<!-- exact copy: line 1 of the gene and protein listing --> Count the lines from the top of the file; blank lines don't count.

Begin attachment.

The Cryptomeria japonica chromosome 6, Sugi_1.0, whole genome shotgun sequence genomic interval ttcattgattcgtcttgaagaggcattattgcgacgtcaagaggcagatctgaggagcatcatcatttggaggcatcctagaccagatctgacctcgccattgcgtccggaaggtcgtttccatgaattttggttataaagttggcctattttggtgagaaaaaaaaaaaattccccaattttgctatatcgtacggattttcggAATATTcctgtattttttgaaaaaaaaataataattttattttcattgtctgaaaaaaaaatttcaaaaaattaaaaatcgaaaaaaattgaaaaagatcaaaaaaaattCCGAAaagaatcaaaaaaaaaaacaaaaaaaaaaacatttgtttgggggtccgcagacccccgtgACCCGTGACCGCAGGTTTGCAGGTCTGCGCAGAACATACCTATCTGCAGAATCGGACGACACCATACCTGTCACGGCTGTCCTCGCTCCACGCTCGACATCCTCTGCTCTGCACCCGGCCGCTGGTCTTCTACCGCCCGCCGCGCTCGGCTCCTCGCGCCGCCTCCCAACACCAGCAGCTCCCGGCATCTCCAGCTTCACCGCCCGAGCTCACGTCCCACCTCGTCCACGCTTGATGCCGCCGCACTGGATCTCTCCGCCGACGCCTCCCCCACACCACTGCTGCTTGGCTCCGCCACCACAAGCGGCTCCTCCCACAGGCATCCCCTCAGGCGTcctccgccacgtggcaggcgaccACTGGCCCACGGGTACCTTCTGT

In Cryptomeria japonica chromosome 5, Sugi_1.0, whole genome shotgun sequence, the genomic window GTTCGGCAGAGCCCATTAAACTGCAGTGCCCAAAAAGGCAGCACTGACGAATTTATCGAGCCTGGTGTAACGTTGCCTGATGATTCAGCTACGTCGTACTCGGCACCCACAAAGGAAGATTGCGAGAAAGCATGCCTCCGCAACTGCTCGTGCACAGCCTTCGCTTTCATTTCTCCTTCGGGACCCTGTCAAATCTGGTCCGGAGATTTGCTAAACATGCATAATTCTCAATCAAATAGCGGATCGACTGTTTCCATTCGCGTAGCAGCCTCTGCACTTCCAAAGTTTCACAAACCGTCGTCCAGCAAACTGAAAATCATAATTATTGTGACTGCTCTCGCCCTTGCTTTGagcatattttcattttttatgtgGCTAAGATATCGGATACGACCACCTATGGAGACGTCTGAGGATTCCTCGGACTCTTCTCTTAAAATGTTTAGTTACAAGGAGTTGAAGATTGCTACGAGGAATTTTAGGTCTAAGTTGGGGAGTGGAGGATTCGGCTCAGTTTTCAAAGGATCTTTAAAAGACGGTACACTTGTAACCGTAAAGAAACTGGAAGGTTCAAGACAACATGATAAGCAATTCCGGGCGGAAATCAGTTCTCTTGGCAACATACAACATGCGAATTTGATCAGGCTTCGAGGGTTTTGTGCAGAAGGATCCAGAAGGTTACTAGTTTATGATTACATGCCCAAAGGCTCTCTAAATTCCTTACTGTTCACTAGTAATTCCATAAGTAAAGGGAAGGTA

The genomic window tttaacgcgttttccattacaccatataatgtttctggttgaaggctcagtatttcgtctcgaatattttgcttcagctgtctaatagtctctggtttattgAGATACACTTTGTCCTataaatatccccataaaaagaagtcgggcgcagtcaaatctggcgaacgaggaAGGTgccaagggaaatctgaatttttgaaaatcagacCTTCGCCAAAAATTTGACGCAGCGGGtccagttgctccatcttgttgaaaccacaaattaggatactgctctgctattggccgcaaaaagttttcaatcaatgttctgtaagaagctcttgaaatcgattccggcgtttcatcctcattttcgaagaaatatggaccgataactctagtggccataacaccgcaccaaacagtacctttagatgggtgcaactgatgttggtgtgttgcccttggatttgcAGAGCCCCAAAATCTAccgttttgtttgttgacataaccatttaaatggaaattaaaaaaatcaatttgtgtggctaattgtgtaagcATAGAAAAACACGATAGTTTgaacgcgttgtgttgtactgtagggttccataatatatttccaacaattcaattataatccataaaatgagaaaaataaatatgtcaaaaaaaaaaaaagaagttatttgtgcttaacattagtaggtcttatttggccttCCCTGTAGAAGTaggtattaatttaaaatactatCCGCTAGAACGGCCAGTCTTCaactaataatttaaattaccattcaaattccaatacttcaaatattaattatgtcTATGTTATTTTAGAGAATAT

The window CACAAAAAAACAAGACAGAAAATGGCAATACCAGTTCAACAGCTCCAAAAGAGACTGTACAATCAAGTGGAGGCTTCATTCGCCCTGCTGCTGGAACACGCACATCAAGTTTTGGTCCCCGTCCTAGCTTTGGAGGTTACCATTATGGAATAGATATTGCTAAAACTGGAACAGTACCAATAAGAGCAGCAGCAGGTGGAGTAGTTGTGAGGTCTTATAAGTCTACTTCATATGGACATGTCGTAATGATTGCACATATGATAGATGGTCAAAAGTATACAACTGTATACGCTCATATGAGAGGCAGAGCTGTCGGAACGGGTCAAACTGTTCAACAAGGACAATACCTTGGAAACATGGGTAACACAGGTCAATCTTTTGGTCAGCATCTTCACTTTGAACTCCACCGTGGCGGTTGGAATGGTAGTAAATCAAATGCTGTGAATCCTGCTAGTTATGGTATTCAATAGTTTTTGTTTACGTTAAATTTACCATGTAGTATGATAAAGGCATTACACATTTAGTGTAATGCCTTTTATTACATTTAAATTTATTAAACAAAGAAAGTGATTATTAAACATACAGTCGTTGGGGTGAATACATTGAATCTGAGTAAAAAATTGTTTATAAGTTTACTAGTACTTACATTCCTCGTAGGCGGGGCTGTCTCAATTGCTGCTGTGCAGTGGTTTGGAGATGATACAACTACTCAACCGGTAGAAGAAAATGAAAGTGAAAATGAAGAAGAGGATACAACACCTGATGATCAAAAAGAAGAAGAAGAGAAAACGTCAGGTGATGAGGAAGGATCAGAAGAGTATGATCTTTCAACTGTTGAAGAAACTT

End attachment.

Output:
The Cryptomeria japonica chromosome 6, Sugi_1.0, whole genome shotgun sequence genomic interval ttcattgattcgtcttgaagaggcattattgcgacgtcaagaggcagatctgaggagcatcatcatttggaggcatcctagaccagatctgacctcgccattgcgtccggaaggtcgtttccatgaattttggttataaagttggcctattttggtgagaaaaaaaaaaaattccccaattttgctatatcgtacggattttcggAATATTcctgtattttttgaaaaaaaaataataattttattttcattgtctgaaaaaaaaatttcaaaaaattaaaaatcgaaaaaaattgaaaaagatcaaaaaaaattCCGAAaagaatcaaaaaaaaaaacaaaaaaaaaaacatttgtttgggggtccgcagacccccgtgACCCGTGACCGCAGGTTTGCAGGTCTGCGCAGAACATACCTATCTGCAGAATCGGACGACACCATACCTGTCACGGCTGTCCTCGCTCCACGCTCGACATCCTCTGCTCTGCACCCGGCCGCTGGTCTTCTACCGCCCGCCGCGCTCGGCTCCTCGCGCCGCCTCCCAACACCAGCAGCTCCCGGCATCTCCAGCTTCACCGCCCGAGCTCACGTCCCACCTCGTCCACGCTTGATGCCGCCGCACTGGATCTCTCCGCCGACGCCTCCCCCACACCACTGCTGCTTGGCTCCGCCACCACAAGCGGCTCCTCCCACAGGCATCCCCTCAGGCGTcctccgccacgtggcaggcgaccACTGGCCCACGGGTACCTTCTGT